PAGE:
(e)  While accepting that there is no easy answer we would urge the Government to increase its efforts to simplify the system by reducing the number of schemes, simplifying conditions for qualification and devolving more discretion to front-line DWP staff and to recipients of funding (paragraph 41).

    (f)  We urge the Departments responsible to take account of the effect of transport on employment when considering their policies, and recommend that the DWP reviews its programmes to see whether individuals' transport needs are being adequately addressed (paragraph 45).

    (g)  We do not believe that the number of childcare places is an adequate measure of whether working parents can meet their needs for childcare. A working parent may require pre-school care for young children and care for older children before and after school and during school holidays - up to three or four places for one family. For children with special needs, there may not be adequate provision in schools. We recommend that the Government develops a new measure, related to working parents' needs, and reviews its policies and funding commitments to meet any gaps, drawing on the example of states such as Oregon and Washington that have switched funding from welfare payments to childcare support (paragraph 49).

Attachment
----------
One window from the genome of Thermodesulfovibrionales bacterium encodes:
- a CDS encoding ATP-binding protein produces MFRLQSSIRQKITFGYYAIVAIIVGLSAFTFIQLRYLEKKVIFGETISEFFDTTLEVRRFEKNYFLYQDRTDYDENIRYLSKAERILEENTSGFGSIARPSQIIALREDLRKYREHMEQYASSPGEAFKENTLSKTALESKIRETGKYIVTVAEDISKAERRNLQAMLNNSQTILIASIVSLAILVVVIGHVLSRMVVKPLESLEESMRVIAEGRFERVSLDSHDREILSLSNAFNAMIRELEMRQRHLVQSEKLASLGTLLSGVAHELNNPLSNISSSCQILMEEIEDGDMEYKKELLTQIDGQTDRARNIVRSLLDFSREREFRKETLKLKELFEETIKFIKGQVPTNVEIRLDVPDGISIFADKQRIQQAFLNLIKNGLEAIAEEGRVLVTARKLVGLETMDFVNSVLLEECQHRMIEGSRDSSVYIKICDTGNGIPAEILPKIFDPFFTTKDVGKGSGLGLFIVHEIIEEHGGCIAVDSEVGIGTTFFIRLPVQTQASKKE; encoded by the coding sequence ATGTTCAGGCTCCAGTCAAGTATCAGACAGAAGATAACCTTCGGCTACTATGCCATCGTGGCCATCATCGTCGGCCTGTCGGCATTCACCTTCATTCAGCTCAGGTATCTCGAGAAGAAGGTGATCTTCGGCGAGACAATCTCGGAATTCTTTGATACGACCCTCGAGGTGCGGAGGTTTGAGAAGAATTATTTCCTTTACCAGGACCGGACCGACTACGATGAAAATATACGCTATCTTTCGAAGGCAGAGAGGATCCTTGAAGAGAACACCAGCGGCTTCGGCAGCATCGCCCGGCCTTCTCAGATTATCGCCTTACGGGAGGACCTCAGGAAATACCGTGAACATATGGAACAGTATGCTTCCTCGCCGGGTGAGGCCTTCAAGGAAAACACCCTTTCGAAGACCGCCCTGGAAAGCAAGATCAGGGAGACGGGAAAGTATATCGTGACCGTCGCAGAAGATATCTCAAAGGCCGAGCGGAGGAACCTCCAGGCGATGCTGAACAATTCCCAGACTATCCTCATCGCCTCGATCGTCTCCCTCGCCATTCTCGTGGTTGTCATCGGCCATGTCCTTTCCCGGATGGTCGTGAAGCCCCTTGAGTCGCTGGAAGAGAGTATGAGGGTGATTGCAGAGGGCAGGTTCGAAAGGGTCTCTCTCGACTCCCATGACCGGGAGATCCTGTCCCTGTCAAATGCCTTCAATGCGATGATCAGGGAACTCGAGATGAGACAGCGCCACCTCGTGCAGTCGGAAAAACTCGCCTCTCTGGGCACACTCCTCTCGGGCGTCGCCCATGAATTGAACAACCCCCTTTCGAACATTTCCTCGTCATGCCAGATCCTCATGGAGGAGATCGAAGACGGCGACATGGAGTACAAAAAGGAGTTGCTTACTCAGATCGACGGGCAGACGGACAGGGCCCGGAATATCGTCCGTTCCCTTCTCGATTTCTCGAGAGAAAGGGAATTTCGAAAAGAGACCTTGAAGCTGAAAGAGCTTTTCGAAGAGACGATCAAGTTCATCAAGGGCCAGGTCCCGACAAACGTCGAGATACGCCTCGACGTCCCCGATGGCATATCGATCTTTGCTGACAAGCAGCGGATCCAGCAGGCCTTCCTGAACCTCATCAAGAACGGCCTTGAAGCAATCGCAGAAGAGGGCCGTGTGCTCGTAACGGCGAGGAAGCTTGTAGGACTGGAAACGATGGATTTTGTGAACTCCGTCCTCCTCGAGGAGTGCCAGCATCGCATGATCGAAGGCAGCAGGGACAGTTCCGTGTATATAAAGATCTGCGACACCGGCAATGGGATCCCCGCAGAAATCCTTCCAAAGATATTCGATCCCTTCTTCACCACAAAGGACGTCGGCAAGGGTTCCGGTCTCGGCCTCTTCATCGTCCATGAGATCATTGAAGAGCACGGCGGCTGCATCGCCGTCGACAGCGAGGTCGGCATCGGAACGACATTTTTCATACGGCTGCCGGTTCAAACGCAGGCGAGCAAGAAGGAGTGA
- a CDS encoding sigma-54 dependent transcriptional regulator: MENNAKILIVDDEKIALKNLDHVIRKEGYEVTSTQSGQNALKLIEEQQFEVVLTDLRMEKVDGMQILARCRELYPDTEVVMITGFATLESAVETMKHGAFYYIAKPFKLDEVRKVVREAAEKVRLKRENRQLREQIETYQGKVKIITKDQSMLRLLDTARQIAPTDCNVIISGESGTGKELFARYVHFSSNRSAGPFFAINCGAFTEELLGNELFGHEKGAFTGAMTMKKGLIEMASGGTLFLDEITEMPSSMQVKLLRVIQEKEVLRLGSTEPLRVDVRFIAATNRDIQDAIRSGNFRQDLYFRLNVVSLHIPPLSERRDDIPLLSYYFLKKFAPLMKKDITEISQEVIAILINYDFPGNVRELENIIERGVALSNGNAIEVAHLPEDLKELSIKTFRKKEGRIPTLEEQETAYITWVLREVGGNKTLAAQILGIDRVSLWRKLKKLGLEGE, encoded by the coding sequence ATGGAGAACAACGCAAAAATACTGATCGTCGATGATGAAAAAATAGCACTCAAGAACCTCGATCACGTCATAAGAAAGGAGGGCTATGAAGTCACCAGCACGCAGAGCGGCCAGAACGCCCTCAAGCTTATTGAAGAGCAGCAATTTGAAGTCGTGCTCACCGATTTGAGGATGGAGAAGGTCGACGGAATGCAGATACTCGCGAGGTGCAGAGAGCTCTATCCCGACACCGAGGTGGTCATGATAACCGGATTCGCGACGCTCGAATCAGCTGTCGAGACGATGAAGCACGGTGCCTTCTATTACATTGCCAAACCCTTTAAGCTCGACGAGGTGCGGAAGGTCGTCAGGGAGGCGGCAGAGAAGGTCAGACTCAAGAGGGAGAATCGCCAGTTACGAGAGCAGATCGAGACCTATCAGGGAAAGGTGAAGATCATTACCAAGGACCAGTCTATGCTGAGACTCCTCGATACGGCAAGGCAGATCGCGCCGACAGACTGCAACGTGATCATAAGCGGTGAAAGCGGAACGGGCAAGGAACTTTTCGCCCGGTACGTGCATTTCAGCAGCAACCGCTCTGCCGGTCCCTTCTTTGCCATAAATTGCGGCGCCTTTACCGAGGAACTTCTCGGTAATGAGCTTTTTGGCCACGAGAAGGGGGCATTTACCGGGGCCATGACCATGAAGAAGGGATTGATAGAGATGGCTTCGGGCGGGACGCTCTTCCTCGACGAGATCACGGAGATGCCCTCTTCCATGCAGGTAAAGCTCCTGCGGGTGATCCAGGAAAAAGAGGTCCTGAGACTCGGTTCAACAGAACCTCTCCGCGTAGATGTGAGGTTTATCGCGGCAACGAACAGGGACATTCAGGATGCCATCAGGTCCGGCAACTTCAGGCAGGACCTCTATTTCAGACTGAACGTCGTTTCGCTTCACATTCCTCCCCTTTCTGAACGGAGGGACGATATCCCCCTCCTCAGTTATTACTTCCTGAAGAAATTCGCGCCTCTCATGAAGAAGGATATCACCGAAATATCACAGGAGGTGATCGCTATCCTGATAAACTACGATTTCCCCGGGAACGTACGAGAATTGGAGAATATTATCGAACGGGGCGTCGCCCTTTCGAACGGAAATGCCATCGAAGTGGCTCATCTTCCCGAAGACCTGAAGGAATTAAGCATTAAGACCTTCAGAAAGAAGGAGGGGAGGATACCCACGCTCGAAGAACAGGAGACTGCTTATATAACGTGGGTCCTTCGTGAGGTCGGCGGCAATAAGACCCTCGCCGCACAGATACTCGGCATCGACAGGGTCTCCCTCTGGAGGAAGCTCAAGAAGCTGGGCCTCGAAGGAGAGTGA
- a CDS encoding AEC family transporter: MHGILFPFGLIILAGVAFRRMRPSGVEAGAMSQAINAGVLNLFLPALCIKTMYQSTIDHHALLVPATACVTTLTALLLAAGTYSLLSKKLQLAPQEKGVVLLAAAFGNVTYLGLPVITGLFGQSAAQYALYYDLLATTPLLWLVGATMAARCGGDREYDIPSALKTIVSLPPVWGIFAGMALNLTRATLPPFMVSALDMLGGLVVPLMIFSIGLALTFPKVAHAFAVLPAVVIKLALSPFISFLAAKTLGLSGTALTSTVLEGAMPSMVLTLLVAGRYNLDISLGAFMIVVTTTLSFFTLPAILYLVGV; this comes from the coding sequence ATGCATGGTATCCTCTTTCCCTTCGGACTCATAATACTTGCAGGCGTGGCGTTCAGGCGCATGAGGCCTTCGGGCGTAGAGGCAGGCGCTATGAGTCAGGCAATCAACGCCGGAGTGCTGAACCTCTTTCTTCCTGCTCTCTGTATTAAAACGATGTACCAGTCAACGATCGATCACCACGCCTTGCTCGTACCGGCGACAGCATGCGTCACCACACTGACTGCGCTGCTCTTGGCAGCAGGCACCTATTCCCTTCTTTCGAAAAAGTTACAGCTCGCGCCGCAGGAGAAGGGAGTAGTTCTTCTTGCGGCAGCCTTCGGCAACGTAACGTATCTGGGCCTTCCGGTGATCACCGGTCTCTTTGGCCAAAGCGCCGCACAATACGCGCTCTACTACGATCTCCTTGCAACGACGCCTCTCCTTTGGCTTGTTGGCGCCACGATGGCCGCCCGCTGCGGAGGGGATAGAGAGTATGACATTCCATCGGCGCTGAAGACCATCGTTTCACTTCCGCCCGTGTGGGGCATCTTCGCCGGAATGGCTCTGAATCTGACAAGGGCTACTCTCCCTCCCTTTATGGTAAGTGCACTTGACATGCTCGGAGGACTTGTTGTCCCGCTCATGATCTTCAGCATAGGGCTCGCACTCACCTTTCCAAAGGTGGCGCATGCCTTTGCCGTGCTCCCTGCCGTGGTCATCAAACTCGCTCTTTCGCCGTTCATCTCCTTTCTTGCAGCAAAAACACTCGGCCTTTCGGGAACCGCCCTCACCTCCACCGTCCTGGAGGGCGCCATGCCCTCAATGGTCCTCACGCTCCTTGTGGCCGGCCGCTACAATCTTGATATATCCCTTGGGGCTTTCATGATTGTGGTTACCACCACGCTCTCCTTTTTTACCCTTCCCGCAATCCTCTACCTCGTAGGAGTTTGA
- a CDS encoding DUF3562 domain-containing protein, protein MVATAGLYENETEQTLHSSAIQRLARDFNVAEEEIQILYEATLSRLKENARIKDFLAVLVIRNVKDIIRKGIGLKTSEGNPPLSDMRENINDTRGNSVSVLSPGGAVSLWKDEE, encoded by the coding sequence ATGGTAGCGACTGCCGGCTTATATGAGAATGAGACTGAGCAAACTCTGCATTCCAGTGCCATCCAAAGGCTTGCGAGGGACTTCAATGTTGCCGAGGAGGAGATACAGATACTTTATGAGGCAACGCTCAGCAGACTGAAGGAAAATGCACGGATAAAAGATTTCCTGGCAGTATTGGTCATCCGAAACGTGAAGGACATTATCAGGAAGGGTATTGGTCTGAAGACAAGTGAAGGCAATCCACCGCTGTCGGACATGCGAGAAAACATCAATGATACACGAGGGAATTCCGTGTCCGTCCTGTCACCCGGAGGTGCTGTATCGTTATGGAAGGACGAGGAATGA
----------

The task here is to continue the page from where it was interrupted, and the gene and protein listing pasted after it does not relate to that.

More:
(h)  We are concerned that figures are not yet available for the target that every lone parent in the 20 most disadvantaged areas should have a childcare place. We recommend that this data should be collected and published within a year (paragraph 50).

    (i)  We recommend that childcare co-ordinators in Jobcentre Plus offices be given two roles. First, as co-ordinators of more active assistance to lone parents, designed to ensure that every lone parent undergoing work-related training or seeking employment succeeds in making suitable and reliable childcare arrangements for their children. Second, in providing strategic advice to the Early Years Partnerships on the specific childcare needs of lone parents on benefit in the locality who want to work. Childcare is an issue the Committee may well return to consider in detail in the very near future (paragraph 51).